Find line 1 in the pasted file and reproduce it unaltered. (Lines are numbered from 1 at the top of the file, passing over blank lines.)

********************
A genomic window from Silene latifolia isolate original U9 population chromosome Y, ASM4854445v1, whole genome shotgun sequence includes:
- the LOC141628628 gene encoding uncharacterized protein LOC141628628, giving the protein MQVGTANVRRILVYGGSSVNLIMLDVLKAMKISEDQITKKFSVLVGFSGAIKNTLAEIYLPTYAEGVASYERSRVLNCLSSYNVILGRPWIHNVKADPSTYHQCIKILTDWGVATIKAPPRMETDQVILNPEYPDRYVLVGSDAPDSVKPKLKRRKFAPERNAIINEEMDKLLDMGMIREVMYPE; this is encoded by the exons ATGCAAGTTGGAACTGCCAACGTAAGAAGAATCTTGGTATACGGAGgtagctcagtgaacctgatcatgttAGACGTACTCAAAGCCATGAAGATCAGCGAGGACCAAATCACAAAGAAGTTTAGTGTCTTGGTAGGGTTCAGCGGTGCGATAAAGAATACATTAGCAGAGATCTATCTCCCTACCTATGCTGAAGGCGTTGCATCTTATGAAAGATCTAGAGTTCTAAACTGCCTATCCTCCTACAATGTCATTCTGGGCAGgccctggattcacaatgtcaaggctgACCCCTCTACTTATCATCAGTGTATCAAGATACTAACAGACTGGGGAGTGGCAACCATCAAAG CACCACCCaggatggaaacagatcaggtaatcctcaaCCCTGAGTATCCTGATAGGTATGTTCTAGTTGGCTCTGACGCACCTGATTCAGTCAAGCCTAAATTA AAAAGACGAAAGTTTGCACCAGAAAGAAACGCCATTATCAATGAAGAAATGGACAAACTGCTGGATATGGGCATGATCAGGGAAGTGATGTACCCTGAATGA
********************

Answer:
A genomic window from Silene latifolia isolate original U9 population chromosome Y, ASM4854445v1, whole genome shotgun sequence includes: